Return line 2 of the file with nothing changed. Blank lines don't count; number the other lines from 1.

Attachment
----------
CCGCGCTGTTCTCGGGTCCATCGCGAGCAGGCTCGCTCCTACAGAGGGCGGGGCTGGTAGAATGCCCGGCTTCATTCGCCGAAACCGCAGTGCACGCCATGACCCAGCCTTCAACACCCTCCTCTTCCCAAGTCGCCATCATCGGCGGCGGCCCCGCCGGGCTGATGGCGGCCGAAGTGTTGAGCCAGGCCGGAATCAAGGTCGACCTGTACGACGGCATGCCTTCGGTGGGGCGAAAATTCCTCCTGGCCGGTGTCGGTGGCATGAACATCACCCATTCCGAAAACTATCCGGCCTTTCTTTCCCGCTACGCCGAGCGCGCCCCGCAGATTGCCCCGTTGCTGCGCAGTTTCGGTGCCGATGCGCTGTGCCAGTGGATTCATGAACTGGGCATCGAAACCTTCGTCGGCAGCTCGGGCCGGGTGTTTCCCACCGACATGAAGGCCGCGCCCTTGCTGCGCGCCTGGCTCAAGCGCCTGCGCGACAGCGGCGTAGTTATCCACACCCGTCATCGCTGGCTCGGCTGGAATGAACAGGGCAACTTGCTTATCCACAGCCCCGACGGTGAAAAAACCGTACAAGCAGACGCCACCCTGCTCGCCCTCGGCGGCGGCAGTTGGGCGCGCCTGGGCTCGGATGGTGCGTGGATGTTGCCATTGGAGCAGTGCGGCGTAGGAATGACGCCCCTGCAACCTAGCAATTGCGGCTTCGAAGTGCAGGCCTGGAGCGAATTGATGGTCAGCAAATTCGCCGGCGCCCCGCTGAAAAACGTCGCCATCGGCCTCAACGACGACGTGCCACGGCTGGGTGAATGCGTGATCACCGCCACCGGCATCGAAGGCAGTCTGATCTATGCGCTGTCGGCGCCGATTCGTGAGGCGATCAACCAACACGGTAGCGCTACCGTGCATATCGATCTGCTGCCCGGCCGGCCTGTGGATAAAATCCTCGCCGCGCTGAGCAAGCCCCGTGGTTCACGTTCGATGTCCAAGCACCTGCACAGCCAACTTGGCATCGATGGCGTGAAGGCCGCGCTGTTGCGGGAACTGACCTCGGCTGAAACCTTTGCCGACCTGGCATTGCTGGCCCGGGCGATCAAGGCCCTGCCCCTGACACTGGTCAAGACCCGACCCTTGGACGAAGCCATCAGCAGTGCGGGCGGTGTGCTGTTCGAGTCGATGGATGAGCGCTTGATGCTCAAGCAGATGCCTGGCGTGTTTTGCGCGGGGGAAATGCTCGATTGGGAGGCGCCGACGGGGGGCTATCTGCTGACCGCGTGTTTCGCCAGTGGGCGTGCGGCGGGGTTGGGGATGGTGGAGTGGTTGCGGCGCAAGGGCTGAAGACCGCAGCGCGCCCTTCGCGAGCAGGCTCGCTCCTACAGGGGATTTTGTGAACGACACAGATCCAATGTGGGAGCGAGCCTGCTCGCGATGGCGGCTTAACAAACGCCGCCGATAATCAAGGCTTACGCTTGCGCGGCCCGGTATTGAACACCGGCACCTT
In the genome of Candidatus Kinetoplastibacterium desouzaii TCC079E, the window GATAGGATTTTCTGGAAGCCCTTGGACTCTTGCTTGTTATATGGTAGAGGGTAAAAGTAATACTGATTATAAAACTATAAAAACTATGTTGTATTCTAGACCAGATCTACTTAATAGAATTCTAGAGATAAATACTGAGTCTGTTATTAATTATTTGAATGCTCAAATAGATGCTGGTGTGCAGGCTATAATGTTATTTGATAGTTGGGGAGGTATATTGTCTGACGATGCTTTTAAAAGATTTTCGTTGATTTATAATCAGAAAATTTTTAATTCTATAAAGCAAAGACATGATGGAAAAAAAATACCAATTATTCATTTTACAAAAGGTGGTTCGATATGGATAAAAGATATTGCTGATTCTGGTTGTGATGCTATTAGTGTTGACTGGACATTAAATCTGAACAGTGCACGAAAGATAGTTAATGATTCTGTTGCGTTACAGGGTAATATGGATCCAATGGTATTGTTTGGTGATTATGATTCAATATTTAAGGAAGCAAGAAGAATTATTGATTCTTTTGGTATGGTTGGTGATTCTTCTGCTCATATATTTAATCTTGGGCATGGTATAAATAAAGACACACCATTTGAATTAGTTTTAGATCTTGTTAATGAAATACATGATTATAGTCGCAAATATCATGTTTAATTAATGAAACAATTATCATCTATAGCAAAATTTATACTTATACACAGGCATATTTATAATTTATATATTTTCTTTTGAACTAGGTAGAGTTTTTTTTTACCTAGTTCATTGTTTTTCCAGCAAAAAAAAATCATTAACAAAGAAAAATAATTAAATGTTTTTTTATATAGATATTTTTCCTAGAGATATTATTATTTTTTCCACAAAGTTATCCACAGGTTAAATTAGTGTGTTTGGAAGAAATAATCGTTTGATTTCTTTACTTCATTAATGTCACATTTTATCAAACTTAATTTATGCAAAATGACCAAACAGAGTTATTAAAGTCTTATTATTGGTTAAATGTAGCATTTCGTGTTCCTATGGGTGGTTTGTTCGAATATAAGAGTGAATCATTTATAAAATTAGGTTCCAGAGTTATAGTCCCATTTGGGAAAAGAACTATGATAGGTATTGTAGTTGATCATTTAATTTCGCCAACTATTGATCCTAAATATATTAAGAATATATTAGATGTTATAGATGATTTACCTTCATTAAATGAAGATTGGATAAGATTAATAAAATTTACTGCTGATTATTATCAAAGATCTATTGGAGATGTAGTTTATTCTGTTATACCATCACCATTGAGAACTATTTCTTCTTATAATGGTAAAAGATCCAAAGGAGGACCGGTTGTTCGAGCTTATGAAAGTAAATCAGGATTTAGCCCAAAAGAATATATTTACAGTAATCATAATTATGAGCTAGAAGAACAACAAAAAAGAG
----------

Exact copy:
In the genome of Candidatus Kinetoplastibacterium desouzaii TCC079E, the window GATAGGATTTTCTGGAAGCCCTTGGACTCTTGCTTGTTATATGGTAGAGGGTAAAAGTAATACTGATTATAAAACTATAAAAACTATGTTGTATTCTAGACCAGATCTACTTAATAGAATTCTAGAGATAAATACTGAGTCTGTTATTAATTATTTGAATGCTCAAATAGATGCTGGTGTGCAGGCTATAATGTTATTTGATAGTTGGGGAGGTATATTGTCTGACGATGCTTTTAAAAGATTTTCGTTGATTTATAATCAGAAAATTTTTAATTCTATAAAGCAAAGACATGATGGAAAAAAAATACCAATTATTCATTTTACAAAAGGTGGTTCGATATGGATAAAAGATATTGCTGATTCTGGTTGTGATGCTATTAGTGTTGACTGGACATTAAATCTGAACAGTGCACGAAAGATAGTTAATGATTCTGTTGCGTTACAGGGTAATATGGATCCAATGGTATTGTTTGGTGATTATGATTCAATATTTAAGGAAGCAAGAAGAATTATTGATTCTTTTGGTATGGTTGGTGATTCTTCTGCTCATATATTTAATCTTGGGCATGGTATAAATAAAGACACACCATTTGAATTAGTTTTAGATCTTGTTAATGAAATACATGATTATAGTCGCAAATATCATGTTTAATTAATGAAACAATTATCATCTATAGCAAAATTTATACTTATACACAGGCATATTTATAATTTATATATTTTCTTTTGAACTAGGTAGAGTTTTTTTTTACCTAGTTCATTGTTTTTCCAGCAAAAAAAAATCATTAACAAAGAAAAATAATTAAATGTTTTTTTATATAGATATTTTTCCTAGAGATATTATTATTTTTTCCACAAAGTTATCCACAGGTTAAATTAGTGTGTTTGGAAGAAATAATCGTTTGATTTCTTTACTTCATTAATGTCACATTTTATCAAACTTAATTTATGCAAAATGACCAAACAGAGTTATTAAAGTCTTATTATTGGTTAAATGTAGCATTTCGTGTTCCTATGGGTGGTTTGTTCGAATATAAGAGTGAATCATTTATAAAATTAGGTTCCAGAGTTATAGTCCCATTTGGGAAAAGAACTATGATAGGTATTGTAGTTGATCATTTAATTTCGCCAACTATTGATCCTAAATATATTAAGAATATATTAGATGTTATAGATGATTTACCTTCATTAAATGAAGATTGGATAAGATTAATAAAATTTACTGCTGATTATTATCAAAGATCTATTGGAGATGTAGTTTATTCTGTTATACCATCACCATTGAGAACTATTTCTTCTTATAATGGTAAAAGATCCAAAGGAGGACCGGTTGTTCGAGCTTATGAAAGTAAATCAGGATTTAGCCCAAAAGAATATATTTACAGTAATCATAATTATGAGCTAGAAGAACAACAAAAAAGAG